Archives for the ‘ Interfaith ’ Category

Faith and Science

By • Jul 23rd, 2015 • Category: Interfaith, Lectures

Science and religion are two powerful forces that have shaped our civilization. In pre-modern era, the province of religion used to be much bigger than today; it reached into the law, government, arts and sciences. Overtime, the ‘legitimate’ and ‘acceptable’ domain of religion shrunk considerably as modernity set in, and ‘specialization’ became a dominant theme in social organization. Yet to this day, religion and science interact in our daily life- and sometimes they collide. So the question is: what is the nature of the relationship between religion and science? Are they destined to negate each other? How can these two powerful forces live side by side in peace?

Pitfalls of Religious Life

By • May 28th, 2014 • Category: Interfaith, Lectures

Religion has been a major force shaping human history. It survived the Age of Reason, Enlightenment and Modernity. And by all accounts, it is still quite pervasive in the personal, social and political life of the contemporary world. Even though authentic religion is a force for compassion and justice, religious life is not without peril or pitfalls. It can make people intolerant, violent and full of prejudice. In this lecture, we will explore a few pitfalls of religious life.

Faith And Social Activism

By • Aug 24th, 2013 • Category: Interfaith, Lectures

Religion has been a powerful force shaping the human history. However, the social impact of world religions has not been uniform. At times, world religions have been a force in the service of compassion, peace, justice and equality; while at other times, they have promoted hatred, fanaticism, discrimination and naked brutality.

Unfortunately today, religion is increasingly becoming a destabilizing force in the life of many nations- and in the international scene. For the sake of world peace and prosperity, it is important to remind ourselves what the founders of world religions aspired to promote in human life, something the Dalai Lama so eloquently summed up: ‘the whole purpose of religion is to facilitate love and compassion, patience, tolerance, humility and forgiveness.”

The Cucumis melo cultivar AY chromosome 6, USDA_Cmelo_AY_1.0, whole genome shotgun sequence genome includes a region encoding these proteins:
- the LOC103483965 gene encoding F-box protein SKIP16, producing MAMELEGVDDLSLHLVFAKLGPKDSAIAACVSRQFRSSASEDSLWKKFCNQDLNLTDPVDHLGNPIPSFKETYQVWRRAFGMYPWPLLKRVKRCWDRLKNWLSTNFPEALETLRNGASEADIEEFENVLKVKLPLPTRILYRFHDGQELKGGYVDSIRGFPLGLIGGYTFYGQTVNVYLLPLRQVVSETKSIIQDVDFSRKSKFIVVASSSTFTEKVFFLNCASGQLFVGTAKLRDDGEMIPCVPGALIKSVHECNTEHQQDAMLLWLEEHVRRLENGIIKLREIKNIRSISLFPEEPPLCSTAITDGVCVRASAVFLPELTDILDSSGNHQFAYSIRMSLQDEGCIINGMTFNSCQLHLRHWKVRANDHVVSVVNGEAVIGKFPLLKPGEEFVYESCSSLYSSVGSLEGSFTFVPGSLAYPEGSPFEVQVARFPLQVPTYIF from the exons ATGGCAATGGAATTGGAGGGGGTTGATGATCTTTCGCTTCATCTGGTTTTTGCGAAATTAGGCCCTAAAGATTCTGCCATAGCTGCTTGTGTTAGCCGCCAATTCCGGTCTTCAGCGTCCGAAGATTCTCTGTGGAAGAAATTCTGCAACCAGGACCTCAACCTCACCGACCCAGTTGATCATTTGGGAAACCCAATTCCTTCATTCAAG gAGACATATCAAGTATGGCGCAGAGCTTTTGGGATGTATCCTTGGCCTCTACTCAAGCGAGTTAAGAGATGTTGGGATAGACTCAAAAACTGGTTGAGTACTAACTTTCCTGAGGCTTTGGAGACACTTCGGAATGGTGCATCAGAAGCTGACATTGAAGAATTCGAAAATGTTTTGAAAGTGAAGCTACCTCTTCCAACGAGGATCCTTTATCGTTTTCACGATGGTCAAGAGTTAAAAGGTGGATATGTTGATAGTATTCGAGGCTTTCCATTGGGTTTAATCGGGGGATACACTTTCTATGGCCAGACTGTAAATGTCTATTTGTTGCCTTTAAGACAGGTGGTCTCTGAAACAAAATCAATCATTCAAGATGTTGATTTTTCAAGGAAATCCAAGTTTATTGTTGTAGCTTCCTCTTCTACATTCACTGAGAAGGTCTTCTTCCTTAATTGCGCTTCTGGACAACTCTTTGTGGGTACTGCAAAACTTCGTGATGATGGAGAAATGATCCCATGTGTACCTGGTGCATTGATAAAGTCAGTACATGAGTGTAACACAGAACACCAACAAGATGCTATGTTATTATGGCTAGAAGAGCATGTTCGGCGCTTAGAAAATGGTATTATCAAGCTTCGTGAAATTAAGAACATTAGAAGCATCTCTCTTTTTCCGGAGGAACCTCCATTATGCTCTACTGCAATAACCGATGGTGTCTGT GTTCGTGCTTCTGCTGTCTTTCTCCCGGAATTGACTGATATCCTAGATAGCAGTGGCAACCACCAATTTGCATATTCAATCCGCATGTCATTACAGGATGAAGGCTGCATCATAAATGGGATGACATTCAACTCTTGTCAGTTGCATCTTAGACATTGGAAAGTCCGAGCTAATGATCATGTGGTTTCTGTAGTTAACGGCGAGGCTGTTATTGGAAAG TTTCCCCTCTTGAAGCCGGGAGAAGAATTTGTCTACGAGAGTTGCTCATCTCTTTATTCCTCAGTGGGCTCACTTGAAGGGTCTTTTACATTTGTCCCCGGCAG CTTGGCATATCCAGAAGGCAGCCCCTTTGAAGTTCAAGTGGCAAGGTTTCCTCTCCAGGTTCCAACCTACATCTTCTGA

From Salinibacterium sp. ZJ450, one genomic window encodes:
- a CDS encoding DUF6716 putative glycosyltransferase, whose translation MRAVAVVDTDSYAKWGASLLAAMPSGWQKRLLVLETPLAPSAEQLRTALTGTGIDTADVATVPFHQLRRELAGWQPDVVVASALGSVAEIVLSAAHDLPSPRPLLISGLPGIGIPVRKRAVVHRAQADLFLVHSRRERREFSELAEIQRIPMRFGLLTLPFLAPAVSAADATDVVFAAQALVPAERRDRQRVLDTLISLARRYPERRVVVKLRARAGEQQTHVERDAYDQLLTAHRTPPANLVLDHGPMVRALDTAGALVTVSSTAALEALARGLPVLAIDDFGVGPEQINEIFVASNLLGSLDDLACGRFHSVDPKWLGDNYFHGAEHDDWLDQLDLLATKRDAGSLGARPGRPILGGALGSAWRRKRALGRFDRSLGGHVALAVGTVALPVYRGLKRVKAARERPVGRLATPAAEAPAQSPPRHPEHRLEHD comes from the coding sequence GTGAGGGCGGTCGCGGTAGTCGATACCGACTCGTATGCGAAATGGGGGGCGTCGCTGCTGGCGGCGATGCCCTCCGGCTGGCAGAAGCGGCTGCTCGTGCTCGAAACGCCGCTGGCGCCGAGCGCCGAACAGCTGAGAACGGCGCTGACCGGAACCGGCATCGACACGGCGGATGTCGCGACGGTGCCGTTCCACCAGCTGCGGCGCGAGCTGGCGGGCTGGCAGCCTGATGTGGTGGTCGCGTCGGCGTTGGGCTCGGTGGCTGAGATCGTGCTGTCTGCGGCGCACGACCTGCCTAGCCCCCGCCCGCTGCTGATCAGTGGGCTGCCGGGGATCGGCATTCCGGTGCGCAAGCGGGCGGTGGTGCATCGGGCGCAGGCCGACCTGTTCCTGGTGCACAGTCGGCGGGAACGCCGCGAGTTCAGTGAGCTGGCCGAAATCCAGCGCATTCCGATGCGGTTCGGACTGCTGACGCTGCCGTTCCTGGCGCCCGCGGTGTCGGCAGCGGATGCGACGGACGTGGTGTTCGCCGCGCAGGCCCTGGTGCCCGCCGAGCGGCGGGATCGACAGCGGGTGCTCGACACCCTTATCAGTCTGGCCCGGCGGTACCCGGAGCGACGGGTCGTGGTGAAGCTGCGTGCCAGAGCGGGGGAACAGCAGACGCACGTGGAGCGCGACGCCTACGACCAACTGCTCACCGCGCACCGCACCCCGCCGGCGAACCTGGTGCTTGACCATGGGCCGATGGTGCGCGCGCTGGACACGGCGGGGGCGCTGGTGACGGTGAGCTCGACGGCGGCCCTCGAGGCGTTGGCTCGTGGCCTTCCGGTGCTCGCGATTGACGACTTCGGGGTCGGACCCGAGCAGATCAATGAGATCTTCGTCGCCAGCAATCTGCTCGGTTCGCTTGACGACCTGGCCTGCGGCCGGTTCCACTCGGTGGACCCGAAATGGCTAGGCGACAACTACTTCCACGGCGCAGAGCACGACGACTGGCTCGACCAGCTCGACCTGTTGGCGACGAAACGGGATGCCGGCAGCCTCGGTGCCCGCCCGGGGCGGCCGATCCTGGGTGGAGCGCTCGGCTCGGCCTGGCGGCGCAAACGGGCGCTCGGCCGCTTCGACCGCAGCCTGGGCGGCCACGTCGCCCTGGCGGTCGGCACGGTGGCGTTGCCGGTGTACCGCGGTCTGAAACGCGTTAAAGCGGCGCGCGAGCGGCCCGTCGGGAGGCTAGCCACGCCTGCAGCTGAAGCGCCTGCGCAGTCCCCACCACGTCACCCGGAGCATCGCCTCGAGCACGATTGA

In this lecture, we will explore the founding principles of world religions, and the challenges facing them in the modern times.

Salvation: One or Many Paths to God?

By • Apr 12th, 2013 • Category: Interfaith, Lectures

At some point, every person of faith will ask herself: Is my religion the best and truest? Does my religion provide the only valid path to God? How should I view other religions? Are they completely false, partly true or perhaps different but equally valid for their followers? While it is true that most people around the world tend to view their own religion as better and superior, there are practically 3 distinct views on the preceding questions: exclusivism, inclusivism and pluralism. These viewpoints have adherents in all world religions. Hence, there are Jews, Muslims and Christians who believe that salvation is exclusively available only in their own community, just as there are Jews, Muslims and Christians who reject this notion all-together. Instead, they argue that the observable fruits of faith and spirituality are spread more or less evenly among different cultures and religions. This lecture explores religious exclusivism, inclusivism and pluralism, and offers examples from the Muslim community.